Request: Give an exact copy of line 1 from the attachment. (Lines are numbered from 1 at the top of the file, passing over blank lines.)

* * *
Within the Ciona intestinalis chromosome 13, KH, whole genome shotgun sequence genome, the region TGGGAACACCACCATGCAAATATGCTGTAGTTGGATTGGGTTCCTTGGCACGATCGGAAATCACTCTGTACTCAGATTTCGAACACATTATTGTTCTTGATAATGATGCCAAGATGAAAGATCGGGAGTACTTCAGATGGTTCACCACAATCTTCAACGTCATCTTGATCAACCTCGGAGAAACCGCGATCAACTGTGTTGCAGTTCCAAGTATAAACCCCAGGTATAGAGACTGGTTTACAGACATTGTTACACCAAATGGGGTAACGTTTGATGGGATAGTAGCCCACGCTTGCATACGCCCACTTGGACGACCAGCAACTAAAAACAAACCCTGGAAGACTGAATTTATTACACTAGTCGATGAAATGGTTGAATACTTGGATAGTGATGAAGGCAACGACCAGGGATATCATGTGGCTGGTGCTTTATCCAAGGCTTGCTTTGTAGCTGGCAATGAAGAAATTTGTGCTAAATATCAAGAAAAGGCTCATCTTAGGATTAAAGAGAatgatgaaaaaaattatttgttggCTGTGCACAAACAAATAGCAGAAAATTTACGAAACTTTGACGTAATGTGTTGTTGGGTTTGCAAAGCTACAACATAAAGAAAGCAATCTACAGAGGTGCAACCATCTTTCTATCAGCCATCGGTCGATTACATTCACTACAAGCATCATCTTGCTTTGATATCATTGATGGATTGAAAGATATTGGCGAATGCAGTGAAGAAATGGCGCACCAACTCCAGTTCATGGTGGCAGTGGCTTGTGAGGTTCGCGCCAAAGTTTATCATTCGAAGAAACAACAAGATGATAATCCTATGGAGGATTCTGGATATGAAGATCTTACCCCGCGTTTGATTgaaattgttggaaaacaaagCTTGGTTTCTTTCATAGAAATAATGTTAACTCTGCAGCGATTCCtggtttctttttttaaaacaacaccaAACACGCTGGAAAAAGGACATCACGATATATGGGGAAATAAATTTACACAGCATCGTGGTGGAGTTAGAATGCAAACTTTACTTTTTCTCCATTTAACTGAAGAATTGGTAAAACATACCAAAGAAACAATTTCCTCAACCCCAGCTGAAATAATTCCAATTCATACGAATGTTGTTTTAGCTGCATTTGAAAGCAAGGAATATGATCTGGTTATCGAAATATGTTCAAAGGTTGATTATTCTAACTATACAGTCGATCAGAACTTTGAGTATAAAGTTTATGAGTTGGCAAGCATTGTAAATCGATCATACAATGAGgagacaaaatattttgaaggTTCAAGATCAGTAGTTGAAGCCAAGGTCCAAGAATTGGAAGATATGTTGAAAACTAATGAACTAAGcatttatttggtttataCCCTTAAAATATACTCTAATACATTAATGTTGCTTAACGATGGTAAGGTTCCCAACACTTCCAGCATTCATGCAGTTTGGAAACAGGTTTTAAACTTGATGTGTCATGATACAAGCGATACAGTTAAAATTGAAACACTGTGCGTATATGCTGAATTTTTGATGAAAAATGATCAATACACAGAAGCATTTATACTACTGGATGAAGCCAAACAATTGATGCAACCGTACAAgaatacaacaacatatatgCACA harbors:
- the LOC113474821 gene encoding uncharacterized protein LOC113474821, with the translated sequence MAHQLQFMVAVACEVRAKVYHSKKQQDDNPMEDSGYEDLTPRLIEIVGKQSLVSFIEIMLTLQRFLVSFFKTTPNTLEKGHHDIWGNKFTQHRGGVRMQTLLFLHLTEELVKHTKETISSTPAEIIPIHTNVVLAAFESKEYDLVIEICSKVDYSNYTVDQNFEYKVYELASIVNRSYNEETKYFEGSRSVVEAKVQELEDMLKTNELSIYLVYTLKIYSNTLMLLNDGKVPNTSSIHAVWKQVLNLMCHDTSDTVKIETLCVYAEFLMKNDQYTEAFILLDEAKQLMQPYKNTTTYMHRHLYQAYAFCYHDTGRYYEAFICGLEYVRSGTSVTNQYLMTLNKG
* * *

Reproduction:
Within the Ciona intestinalis chromosome 13, KH, whole genome shotgun sequence genome, the region TGGGAACACCACCATGCAAATATGCTGTAGTTGGATTGGGTTCCTTGGCACGATCGGAAATCACTCTGTACTCAGATTTCGAACACATTATTGTTCTTGATAATGATGCCAAGATGAAAGATCGGGAGTACTTCAGATGGTTCACCACAATCTTCAACGTCATCTTGATCAACCTCGGAGAAACCGCGATCAACTGTGTTGCAGTTCCAAGTATAAACCCCAGGTATAGAGACTGGTTTACAGACATTGTTACACCAAATGGGGTAACGTTTGATGGGATAGTAGCCCACGCTTGCATACGCCCACTTGGACGACCAGCAACTAAAAACAAACCCTGGAAGACTGAATTTATTACACTAGTCGATGAAATGGTTGAATACTTGGATAGTGATGAAGGCAACGACCAGGGATATCATGTGGCTGGTGCTTTATCCAAGGCTTGCTTTGTAGCTGGCAATGAAGAAATTTGTGCTAAATATCAAGAAAAGGCTCATCTTAGGATTAAAGAGAatgatgaaaaaaattatttgttggCTGTGCACAAACAAATAGCAGAAAATTTACGAAACTTTGACGTAATGTGTTGTTGGGTTTGCAAAGCTACAACATAAAGAAAGCAATCTACAGAGGTGCAACCATCTTTCTATCAGCCATCGGTCGATTACATTCACTACAAGCATCATCTTGCTTTGATATCATTGATGGATTGAAAGATATTGGCGAATGCAGTGAAGAAATGGCGCACCAACTCCAGTTCATGGTGGCAGTGGCTTGTGAGGTTCGCGCCAAAGTTTATCATTCGAAGAAACAACAAGATGATAATCCTATGGAGGATTCTGGATATGAAGATCTTACCCCGCGTTTGATTgaaattgttggaaaacaaagCTTGGTTTCTTTCATAGAAATAATGTTAACTCTGCAGCGATTCCtggtttctttttttaaaacaacaccaAACACGCTGGAAAAAGGACATCACGATATATGGGGAAATAAATTTACACAGCATCGTGGTGGAGTTAGAATGCAAACTTTACTTTTTCTCCATTTAACTGAAGAATTGGTAAAACATACCAAAGAAACAATTTCCTCAACCCCAGCTGAAATAATTCCAATTCATACGAATGTTGTTTTAGCTGCATTTGAAAGCAAGGAATATGATCTGGTTATCGAAATATGTTCAAAGGTTGATTATTCTAACTATACAGTCGATCAGAACTTTGAGTATAAAGTTTATGAGTTGGCAAGCATTGTAAATCGATCATACAATGAGgagacaaaatattttgaaggTTCAAGATCAGTAGTTGAAGCCAAGGTCCAAGAATTGGAAGATATGTTGAAAACTAATGAACTAAGcatttatttggtttataCCCTTAAAATATACTCTAATACATTAATGTTGCTTAACGATGGTAAGGTTCCCAACACTTCCAGCATTCATGCAGTTTGGAAACAGGTTTTAAACTTGATGTGTCATGATACAAGCGATACAGTTAAAATTGAAACACTGTGCGTATATGCTGAATTTTTGATGAAAAATGATCAATACACAGAAGCATTTATACTACTGGATGAAGCCAAACAATTGATGCAACCGTACAAgaatacaacaacatatatgCACA harbors: